STAMFORD, corporate and finance center in Connecticut; population (2004) 111,000; Jewish population (2004) est. 14,000. The earliest Jewish merchants were Nehemiah Marks (1720), and Jacob Hart (1728), who by 1738 was the fifth highest taxpayer in town. He owned property also in Greenwich and Darien but as a Jew was not eligible to vote or serve on the grand jury. Hart's children were the first of the Jewish faith   born in Stamford. Jewish families came from New York during the American Revolution, among them were Isaac Pinto who translated the first English High Holy Day prayer book in America (1761) and the daily English prayer book in 1766 but did not remain afterwards. Sporadic Jewish settlers continued to come until 1856 when Wolff Cohen advertised his clothing store in The Advocate. In 1868 there were five Jewish-owned businesses but no community or congregation. Through the 1870s Jewish owned saloons as well as clothing and fancy and dry goods establishments. The first Jewish marriage with a full minyan was held in 1805, but it was not until 1871, when Rabbi Henry Vidaver of New York married Henry Bernhard and Rachel Cohen, that a description of the ceremony and reception were printed in full detail in The Advocate. Samuel H. Cohen, Stamford's first Jewish attorney, was appointed probate judge in 1876. In 1881 Jacob Rosenblum arrived in Stamford; he is considered the first Eastern-European Jew from Lithuania to reach there, coming via Sharon, Pennsylvania. Young, single peddlers, Isadore Alexander and Solomon Osmansky, followed. The first worship services were held in an attic on Cedar St. In 1887 David Cohen, a new arrival, reports that the first High Holy Day services were held in Stamford in Jacob Rosenblum's tenement flat on Stillwater Ave. The same year Pacific St. began to develop as the retail hub for the new arrivals who opened a variety of retail stores and small manufacturing. By World War I, this street had become Stamford's version of New York's Lower East Side. Mainstream Jewish stores were also on Main St. and Atlantic Street. In 1889 a congregation was chartered as Agudath Sholom with 22 signers. In 1891 a cemetery association was chartered with the name of Agoodat Solima and purchased land on West Hill Rd. The congregation during this decade was dormant and by 1901, it was simply reported as "The Hebrew Society" with no building of its own. In 1904 a second charter for a Cong. Agudath Sholom was issued and ground was broken for the first synagogue, completed 1908. There were secular Jewish organizational chapters, such as L'Maan Zion that began in 1902, and the Independent Lodge started in 1903, which also established its own cemetery on Hoyt St. in Darien in 1904. B'nai B'rith was chartered in 1910, and the National Council for Jewish Women in 1911; a Stamford Hebrew Political & Social Club was chartered in 1907. Of all the aforementioned groups, only the Independent Lodge survives. In 1911 attorney Alfred Phillips was elected to the state legislature, and in 1913 he became the first Jewish secretary of state in Connecticut. In 1916 The Hebrew Institute was founded as the meeting place for social and later also some worship activities of the community. It dissolved in 1927 and was succeeded by The Stamford Jewish Community Center which dedicated its building on Prospect St. in 1930. Roosevelt Lodge of the Masonic Order was founded 1922, because Jews were refused membership in Stamford's Union Lodge F.\&A.M. The JCC moved to its present location on Newfield Avenue in 1982. Temple Beth El, a Conservative congregation, was founded in 1920 and met in the Hebrew Institute until 1927, when its first synagogue was dedicated on Prospect St. The congregation moved to its newer structure on Roxbury Rd. in 1974. Temple Sinai, a Reform congregation founded in 1954, has a synagogue complex on Lakeside Drive. The Orthodox Congregation Agudath Sholom has worshiped since 1965 in its current building, which also has a mikveh, on Colonial Road. Young Israel is an Orthodox congregation with a synagogue on Oaklawn Avenue. Chabad is constructing a school complex on High Ridge Rd., and The Fellowship of Jewish Learning, founded 1973, is a liberal congregation sharing a meeting house on Roxbury Rd. All congregations have religious schools. The Bi-Cultural Day School founded in 1956 is renowned for its full curriculum from kindergarten through grade eight. Jewish Family Services has offices to serve all in need of assistance. Offices of The United Jewish Federation, and The Jewish Endowment are located in the JCC. The Jewish Historical Society of Lower Fairfield County was founded in 1983 in Stamford. Julius Wilensky was elected and served as the first and only mayor of the Jewish faith of The City of Stamford, 1969–73. Stamford is the birthplace and boyhood home of United States Senator Joseph Lieberman who was the first candidate of the Jewish faith to be nominated and run for vice president of the United States. (Irwin Miller (2nd ed.)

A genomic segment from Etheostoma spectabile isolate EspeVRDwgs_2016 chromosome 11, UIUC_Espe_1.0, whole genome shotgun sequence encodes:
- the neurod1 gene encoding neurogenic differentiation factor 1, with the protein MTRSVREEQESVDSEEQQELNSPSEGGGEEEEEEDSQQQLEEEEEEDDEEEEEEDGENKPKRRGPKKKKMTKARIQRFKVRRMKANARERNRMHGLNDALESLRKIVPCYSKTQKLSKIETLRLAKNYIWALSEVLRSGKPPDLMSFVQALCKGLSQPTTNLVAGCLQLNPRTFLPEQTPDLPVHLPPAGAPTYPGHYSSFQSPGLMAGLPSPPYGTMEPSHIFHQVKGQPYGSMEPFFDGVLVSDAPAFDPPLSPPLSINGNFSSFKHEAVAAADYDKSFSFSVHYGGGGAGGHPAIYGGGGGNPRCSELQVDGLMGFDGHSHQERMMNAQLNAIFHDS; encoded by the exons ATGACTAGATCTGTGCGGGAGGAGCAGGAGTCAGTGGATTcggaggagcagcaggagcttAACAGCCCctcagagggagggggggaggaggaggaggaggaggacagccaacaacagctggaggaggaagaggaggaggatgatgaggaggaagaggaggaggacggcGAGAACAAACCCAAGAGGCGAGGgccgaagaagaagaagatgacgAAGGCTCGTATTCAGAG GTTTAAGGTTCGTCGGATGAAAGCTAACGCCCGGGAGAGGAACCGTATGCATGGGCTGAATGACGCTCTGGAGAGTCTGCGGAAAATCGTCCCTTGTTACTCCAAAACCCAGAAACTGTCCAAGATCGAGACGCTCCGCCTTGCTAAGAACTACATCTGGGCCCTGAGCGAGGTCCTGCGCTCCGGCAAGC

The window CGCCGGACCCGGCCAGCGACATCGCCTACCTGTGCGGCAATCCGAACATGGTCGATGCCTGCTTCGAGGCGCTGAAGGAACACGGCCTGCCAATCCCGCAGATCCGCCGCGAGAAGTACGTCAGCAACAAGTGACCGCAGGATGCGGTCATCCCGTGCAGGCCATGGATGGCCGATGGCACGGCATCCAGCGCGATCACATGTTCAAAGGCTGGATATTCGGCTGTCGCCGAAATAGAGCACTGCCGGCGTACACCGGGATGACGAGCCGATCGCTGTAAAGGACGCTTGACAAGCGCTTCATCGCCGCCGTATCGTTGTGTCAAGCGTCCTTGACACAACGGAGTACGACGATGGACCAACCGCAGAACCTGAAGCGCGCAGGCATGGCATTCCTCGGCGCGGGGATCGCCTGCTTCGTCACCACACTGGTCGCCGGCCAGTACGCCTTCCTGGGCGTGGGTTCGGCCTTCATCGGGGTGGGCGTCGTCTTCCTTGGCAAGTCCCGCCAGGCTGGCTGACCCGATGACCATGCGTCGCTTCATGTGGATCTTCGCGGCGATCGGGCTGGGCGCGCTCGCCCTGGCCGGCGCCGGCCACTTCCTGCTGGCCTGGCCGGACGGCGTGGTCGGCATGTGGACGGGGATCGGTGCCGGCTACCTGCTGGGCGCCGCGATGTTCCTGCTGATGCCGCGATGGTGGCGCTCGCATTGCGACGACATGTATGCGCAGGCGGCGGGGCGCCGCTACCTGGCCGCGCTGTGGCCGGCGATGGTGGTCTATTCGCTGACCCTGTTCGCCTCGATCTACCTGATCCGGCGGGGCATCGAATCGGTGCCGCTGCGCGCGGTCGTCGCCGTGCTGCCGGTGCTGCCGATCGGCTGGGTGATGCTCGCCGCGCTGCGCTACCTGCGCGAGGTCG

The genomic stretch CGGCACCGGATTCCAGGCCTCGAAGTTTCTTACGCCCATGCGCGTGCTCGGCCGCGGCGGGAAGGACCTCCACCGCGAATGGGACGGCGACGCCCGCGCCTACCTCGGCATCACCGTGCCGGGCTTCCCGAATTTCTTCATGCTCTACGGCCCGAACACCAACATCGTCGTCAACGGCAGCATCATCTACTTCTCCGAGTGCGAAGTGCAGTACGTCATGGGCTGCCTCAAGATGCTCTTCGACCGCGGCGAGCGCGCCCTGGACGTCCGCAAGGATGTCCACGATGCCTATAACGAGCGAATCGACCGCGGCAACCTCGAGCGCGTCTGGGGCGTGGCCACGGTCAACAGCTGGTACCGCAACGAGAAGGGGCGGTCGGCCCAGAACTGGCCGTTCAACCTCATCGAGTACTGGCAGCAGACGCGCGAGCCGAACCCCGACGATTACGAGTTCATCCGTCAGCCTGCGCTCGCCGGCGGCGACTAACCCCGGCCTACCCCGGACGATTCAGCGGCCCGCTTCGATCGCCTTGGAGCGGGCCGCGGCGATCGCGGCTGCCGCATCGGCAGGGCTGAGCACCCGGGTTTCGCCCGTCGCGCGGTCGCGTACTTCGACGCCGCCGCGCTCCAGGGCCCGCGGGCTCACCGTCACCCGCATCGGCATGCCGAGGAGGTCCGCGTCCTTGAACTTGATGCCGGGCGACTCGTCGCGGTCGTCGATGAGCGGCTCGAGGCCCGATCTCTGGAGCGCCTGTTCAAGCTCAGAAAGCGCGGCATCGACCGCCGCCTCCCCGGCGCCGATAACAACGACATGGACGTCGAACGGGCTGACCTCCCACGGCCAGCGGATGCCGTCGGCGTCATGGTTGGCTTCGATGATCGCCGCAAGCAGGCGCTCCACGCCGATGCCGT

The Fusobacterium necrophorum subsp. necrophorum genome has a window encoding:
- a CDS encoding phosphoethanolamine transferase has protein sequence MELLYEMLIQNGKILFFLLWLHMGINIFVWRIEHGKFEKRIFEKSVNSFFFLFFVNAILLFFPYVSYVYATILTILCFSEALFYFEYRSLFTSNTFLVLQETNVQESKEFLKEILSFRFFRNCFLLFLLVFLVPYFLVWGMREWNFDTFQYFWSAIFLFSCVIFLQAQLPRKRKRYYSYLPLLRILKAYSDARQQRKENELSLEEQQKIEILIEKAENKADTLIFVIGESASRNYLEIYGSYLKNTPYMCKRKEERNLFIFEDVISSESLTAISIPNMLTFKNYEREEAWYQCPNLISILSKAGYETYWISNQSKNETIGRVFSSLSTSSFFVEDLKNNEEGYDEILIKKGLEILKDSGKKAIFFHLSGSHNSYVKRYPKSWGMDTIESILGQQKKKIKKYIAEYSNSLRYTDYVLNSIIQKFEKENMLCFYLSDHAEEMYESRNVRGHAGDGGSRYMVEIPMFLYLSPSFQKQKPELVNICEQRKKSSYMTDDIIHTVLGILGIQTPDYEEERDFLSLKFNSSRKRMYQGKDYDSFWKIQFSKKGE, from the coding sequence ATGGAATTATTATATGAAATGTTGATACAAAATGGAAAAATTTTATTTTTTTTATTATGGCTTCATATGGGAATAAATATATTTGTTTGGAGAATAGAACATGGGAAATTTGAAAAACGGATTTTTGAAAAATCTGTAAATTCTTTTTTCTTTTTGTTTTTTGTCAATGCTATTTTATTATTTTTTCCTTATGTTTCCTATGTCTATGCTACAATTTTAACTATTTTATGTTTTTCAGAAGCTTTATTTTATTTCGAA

Encyclopedia Judaica. 1971.

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